Chechnya: The week in brief: 27 Jan - 2 Feb 2003

News and Press Release
Originally published
Summary of the main news related to the conflict in Chechnya. Compiled by Prague Watchdog.

Monday, January 27

Amnesty International, Human Rights Watch, and the International Helsinki Federation for Human Rights jointly urged the Parliamentary Assembly of the Council of Europe (PACE) to address human rights in the Chechen Republic during its plenary session in Strasbourg on January 27-31.

Tuesday, January 28

No major events.

Wednesday, January 29

At its session in Strasbourg the Parliamentary Assembly of the Council of Europe (PACE) declared that the conditions for a referendum on a draft Chechen constitution were "unlikely to be met" by March 23. However, PACE did not recommend Russia to postpone the vote, as required by PACE rapporteur for Chechnya Lord Judd, and instead called for the creation of the necessary conditions, including security, freedom of association and independent media.

According to figures provided by the United Nations office for Russia, some 103,000 Chechens are staying in Ingushetia and about 19,000 of them live in tent refugee camps, while the rest live with relatives or rent private rooms, AFP reported.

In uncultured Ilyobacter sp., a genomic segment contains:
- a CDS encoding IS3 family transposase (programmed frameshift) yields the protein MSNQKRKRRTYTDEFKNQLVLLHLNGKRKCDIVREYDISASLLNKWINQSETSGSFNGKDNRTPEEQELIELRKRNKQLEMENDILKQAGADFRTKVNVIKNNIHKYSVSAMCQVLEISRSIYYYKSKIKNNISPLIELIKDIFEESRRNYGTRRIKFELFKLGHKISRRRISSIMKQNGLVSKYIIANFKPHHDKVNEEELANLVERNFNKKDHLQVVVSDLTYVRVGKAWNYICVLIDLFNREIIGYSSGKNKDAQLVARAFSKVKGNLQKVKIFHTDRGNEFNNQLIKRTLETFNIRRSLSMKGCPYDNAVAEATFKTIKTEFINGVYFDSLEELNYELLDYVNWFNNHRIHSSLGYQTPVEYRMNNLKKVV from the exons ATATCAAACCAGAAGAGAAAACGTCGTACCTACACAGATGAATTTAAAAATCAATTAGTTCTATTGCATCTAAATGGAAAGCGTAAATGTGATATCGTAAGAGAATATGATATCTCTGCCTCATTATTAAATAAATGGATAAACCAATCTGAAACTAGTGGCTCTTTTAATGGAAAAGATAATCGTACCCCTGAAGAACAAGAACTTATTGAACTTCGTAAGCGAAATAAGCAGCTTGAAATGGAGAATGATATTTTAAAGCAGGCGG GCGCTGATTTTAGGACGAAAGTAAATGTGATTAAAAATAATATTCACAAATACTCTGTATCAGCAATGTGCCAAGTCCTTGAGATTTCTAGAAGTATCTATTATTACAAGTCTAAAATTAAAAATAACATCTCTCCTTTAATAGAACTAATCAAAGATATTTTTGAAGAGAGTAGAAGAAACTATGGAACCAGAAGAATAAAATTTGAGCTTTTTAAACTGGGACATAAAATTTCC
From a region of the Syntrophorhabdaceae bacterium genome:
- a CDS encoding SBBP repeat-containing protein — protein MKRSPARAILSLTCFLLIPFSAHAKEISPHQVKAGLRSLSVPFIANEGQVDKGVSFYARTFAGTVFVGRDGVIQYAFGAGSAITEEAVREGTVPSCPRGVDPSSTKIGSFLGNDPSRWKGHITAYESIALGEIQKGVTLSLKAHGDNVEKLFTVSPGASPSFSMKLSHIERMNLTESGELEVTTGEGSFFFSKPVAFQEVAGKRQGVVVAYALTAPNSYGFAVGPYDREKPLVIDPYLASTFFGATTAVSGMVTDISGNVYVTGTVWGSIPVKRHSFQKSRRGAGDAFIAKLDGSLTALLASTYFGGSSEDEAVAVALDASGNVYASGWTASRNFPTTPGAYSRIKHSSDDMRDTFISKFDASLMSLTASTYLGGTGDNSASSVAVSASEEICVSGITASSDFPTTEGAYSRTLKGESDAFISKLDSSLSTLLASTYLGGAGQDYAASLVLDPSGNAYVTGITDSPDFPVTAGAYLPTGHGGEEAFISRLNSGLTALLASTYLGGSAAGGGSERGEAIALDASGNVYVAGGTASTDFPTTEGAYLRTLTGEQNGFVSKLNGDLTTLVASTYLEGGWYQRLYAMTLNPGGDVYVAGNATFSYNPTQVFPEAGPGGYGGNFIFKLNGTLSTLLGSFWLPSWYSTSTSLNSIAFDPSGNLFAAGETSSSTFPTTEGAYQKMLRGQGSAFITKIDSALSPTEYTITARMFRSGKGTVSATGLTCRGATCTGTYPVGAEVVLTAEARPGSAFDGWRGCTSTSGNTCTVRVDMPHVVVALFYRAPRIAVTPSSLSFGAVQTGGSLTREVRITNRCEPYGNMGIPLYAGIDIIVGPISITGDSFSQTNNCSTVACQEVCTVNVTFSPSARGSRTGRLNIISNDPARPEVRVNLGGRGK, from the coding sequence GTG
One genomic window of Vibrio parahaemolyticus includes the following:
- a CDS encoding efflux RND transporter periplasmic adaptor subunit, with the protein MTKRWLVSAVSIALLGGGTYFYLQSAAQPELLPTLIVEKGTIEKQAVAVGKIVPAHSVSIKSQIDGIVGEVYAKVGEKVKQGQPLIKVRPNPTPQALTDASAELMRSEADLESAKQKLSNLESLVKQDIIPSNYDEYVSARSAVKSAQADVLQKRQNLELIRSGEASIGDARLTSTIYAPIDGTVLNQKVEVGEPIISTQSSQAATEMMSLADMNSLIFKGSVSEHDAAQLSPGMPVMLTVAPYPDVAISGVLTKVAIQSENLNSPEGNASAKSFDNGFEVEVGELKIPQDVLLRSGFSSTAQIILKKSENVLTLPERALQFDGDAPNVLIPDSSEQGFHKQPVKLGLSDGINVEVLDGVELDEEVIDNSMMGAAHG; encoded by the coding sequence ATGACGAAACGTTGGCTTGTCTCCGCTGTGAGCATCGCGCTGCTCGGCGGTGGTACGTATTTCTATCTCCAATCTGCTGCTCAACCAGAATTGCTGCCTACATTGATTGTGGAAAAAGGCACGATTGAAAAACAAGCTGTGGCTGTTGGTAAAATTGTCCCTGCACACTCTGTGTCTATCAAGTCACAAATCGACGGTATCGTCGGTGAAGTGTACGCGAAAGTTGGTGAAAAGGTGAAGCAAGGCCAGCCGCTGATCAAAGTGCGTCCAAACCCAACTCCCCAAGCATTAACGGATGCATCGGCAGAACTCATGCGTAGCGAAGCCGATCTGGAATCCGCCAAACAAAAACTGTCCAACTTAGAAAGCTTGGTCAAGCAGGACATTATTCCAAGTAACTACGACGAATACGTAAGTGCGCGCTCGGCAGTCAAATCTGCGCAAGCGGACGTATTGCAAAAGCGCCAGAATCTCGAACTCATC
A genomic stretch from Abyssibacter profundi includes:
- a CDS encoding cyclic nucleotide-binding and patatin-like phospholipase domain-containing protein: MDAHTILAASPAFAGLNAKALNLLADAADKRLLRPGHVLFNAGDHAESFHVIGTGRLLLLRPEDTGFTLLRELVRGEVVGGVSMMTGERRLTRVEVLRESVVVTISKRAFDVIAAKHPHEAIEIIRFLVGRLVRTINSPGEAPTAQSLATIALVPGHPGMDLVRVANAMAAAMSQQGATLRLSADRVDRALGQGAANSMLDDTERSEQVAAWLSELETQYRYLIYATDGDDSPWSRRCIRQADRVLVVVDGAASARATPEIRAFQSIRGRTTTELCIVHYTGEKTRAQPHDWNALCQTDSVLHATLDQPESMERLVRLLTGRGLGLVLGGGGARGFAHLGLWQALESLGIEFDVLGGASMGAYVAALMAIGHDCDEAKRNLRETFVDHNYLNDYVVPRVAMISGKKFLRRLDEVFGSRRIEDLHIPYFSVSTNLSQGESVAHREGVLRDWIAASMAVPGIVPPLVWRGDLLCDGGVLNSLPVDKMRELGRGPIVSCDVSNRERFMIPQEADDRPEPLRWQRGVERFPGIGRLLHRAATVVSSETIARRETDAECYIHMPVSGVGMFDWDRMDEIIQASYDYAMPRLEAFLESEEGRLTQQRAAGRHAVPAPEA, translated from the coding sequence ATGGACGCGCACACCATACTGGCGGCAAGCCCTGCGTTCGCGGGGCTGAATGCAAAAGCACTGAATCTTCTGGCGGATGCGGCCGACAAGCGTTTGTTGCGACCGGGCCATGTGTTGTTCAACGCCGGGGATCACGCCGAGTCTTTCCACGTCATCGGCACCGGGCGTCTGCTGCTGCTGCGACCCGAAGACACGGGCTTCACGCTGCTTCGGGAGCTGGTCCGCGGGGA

Thursday, January 30

Lord Frank Judd threatened to resign his posts of the Chechnya rapporteur of the Parliamentary Assembly of the Council of Europe (PACE) as well as the co-chairman of the Joint Working Group PACE-State Duma in protest against PACE's resolution of January 29, from which Judd's recommendation to Russia to postpone a constitutional referendum in Chechnya scheduled for March 23 was excluded.

Russia's Security Council chief and former Interior Minister Vladimir Rushailo said that federal troops have been unable to liquidate the Chechen resistance and win the confidence of ordinary people in Chechnya.

Friday, January 31

The co-chairman of the Joint Working Group PACE-State Duma Dmitri Rogozin announced his intention to resign his post, so that Lord Judd, who announced the same intention on January 30, "has no place to return" if he decides to withdraw his intention.

The Bow Street Magistrates Court in London stated that the hearings on the extradition of Chechen politician Akhmad Zakayev may start now that British Home Secretary David Blunkett approved them on January 30, and that the course of the hearings will be determined on February 14. Judge Timothy Workman allowed Zakayev, who was arrested at Russia's request by the British police on December 5, to stay free.

Saturday, February 1

Hundreds of people took part in a demonstration in Moscow against the war in Chechnya. The protest was organized by a group of miscellaneous Russian human rights organizations and several political parties. Over a hundred people took part in a parallel anti-war demonstration in St Petersburg.

Sunday, February 2

Václav Havel, who has been the president of former Czechoslovakia and then the Czech Republic since December 1989, left his office as his final presidential term expired. Havel repeatedly spoke against the first Russian-Chechen war (1994-96) as well as Russia's current "anti-terrorist operation" in Chechnya.

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